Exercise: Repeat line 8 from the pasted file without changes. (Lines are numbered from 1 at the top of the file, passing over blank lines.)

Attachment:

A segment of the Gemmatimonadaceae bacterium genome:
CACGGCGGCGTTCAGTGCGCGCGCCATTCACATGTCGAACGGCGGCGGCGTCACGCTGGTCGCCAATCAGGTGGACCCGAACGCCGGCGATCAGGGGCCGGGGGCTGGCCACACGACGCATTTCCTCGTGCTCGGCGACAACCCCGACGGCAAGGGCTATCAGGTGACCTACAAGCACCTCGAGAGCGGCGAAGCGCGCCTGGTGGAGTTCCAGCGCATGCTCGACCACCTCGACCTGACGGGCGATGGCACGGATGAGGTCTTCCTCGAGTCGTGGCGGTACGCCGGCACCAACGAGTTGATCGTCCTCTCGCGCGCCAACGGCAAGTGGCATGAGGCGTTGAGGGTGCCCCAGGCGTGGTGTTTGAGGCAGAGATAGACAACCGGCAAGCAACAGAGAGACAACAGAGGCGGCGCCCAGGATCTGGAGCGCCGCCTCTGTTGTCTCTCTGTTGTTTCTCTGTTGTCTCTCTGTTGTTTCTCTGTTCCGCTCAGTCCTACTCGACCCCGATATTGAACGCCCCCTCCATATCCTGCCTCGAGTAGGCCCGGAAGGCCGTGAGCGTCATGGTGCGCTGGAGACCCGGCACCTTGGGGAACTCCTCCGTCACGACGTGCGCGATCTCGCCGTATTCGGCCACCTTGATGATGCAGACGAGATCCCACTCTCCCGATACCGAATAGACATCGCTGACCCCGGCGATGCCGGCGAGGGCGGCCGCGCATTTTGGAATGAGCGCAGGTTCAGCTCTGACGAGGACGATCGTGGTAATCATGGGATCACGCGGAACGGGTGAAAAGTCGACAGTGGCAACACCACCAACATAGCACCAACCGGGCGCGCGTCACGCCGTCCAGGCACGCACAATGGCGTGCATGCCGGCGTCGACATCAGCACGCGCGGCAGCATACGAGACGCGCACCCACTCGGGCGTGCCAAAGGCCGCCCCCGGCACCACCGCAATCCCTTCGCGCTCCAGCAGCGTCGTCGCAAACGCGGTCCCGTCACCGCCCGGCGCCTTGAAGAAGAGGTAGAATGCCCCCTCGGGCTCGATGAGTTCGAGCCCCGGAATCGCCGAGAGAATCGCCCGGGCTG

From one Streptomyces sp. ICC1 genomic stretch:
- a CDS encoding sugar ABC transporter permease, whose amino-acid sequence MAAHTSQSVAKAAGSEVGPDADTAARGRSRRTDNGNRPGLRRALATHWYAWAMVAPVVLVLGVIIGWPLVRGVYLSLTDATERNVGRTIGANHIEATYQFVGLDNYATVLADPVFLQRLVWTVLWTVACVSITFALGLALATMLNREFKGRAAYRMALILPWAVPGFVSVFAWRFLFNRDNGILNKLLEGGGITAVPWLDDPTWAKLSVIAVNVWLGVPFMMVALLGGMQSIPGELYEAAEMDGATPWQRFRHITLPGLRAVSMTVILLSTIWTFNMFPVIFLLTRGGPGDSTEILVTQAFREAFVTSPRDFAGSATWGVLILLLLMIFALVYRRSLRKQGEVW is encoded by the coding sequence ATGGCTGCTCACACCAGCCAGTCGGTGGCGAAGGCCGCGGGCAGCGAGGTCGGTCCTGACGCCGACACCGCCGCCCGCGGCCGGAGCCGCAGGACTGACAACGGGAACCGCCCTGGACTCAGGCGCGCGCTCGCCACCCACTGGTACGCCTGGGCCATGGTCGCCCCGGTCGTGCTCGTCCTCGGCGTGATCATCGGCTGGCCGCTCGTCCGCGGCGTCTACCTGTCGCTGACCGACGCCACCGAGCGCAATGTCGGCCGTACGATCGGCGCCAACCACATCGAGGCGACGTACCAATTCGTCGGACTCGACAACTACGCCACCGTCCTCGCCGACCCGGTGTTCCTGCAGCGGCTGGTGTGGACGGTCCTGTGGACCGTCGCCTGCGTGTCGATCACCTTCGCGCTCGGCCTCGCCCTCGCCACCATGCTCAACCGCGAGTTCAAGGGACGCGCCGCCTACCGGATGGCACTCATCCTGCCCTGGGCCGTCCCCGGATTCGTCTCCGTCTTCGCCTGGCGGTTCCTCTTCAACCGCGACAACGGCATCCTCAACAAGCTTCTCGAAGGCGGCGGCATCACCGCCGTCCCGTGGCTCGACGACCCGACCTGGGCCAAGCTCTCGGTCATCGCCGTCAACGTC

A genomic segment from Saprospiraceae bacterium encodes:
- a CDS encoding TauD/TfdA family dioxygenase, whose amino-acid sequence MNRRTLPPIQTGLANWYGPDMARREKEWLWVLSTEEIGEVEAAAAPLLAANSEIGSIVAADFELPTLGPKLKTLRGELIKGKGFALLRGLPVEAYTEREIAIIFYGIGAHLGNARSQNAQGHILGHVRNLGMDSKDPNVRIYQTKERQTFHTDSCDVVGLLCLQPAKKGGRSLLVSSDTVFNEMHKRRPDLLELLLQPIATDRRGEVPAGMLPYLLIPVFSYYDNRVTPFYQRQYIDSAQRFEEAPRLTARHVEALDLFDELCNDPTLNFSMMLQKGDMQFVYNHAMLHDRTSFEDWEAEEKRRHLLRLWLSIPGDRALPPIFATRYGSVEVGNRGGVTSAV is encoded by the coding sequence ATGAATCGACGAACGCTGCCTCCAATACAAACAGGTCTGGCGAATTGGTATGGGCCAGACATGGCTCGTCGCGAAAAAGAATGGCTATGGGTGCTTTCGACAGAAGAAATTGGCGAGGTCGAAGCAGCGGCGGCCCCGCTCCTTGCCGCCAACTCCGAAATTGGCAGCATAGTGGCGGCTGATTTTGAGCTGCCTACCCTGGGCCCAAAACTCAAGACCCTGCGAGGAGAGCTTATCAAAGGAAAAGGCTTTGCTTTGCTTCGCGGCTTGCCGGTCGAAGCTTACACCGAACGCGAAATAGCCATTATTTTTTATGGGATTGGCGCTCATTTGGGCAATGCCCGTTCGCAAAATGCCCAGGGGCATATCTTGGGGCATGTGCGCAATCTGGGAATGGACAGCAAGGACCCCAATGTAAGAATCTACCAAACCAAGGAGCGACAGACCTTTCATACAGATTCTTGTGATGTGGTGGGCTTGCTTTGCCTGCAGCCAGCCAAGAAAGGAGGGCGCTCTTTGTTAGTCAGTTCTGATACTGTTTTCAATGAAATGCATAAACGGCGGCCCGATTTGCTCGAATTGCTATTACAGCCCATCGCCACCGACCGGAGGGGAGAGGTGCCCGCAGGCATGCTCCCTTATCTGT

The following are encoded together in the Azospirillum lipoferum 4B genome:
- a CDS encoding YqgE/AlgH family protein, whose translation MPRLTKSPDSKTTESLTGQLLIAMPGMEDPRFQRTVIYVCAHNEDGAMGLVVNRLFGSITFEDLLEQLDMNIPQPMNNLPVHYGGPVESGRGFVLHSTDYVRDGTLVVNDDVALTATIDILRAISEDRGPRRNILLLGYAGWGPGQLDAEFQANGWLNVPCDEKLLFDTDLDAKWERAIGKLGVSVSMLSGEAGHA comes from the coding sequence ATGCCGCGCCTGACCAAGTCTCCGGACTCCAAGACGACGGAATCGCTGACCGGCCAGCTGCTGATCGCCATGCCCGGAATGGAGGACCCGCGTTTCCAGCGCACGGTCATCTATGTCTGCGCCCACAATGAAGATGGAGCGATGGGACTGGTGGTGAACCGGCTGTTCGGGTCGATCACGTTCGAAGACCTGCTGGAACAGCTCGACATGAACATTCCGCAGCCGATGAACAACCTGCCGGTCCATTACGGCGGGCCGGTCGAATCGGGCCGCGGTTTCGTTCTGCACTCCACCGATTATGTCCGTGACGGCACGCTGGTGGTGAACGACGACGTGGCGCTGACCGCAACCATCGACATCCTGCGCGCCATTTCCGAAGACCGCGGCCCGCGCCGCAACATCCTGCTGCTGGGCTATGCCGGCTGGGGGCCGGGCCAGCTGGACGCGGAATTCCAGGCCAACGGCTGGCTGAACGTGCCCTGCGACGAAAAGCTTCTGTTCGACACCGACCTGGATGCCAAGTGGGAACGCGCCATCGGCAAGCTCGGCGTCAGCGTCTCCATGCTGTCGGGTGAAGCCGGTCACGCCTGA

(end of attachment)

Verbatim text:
- a CDS encoding YqgE/AlgH family protein, whose translation MPRLTKSPDSKTTESLTGQLLIAMPGMEDPRFQRTVIYVCAHNEDGAMGLVVNRLFGSITFEDLLEQLDMNIPQPMNNLPVHYGGPVESGRGFVLHSTDYVRDGTLVVNDDVALTATIDILRAISEDRGPRRNILLLGYAGWGPGQLDAEFQANGWLNVPCDEKLLFDTDLDAKWERAIGKLGVSVSMLSGEAGHA comes from the coding sequence ATGCCGCGCCTGACCAAGTCTCCGGACTCCAAGACGACGGAATCGCTGACCGGCCAGCTGCTGATCGCCATGCCCGGAATGGAGGACCCGCGTTTCCAGCGCACGGTCATCTATGTCTGCGCCCACAATGAAGATGGAGCGATGGGACTGGTGGTGAACCGGCTGTTCGGGTCGATCACGTTCGAAGACCTGCTGGAACAGCTCGACATGAACATTCCGCAGCCGATGAACAACCTGCCGGTCCATTACGGCGGGCCGGTCGAATCGGGCCGCGGTTTCGTTCTGCACTCCACCGATTATGTCCGTGACGGCACGCTGGTGGTGAACGACGACGTGGCGCTGACCGCAACCATCGACATCCTGCGCGCCATTTCCGAAGACCGCGGCCCGCGCCGCAACATCCTGCTGCTGGGCTATGCCGGCTGGGGGCCGGGCCAGCTGGACGCGGAATTCCAGGCCAACGGCTGGCTGAACGTGCCCTGCGACGAAAAGCTTCTGTTCGACACCGACCTGGATGCCAAGTGGGAACGCGCCATCGGCAAGCTCGGCGTCAGCGTCTCCATGCTGTCGGGTGAAGCCGGTCACGCCTGA